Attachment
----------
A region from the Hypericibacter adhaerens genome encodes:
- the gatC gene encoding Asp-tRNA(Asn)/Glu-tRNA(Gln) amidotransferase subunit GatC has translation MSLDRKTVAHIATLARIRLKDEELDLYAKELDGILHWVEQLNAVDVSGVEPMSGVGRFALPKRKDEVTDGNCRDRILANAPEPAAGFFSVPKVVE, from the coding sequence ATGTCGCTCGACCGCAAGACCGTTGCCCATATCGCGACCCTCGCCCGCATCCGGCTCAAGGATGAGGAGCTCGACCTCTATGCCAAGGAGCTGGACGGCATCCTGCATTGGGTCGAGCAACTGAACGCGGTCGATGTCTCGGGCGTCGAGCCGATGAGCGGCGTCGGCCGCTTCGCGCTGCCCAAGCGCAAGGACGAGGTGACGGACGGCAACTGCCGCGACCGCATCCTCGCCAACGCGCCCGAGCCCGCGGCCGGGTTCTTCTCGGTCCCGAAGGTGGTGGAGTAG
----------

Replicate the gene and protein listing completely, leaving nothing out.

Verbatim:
A region from the Hypericibacter adhaerens genome encodes:
- the gatC gene encoding Asp-tRNA(Asn)/Glu-tRNA(Gln) amidotransferase subunit GatC has translation MSLDRKTVAHIATLARIRLKDEELDLYAKELDGILHWVEQLNAVDVSGVEPMSGVGRFALPKRKDEVTDGNCRDRILANAPEPAAGFFSVPKVVE, from the coding sequence ATGTCGCTCGACCGCAAGACCGTTGCCCATATCGCGACCCTCGCCCGCATCCGGCTCAAGGATGAGGAGCTCGACCTCTATGCCAAGGAGCTGGACGGCATCCTGCATTGGGTCGAGCAACTGAACGCGGTCGATGTCTCGGGCGTCGAGCCGATGAGCGGCGTCGGCCGCTTCGCGCTGCCCAAGCGCAAGGACGAGGTGACGGACGGCAACTGCCGCGACCGCATCCTCGCCAACGCGCCCGAGCCCGCGGCCGGGTTCTTCTCGGTCCCGAAGGTGGTGGAGTAG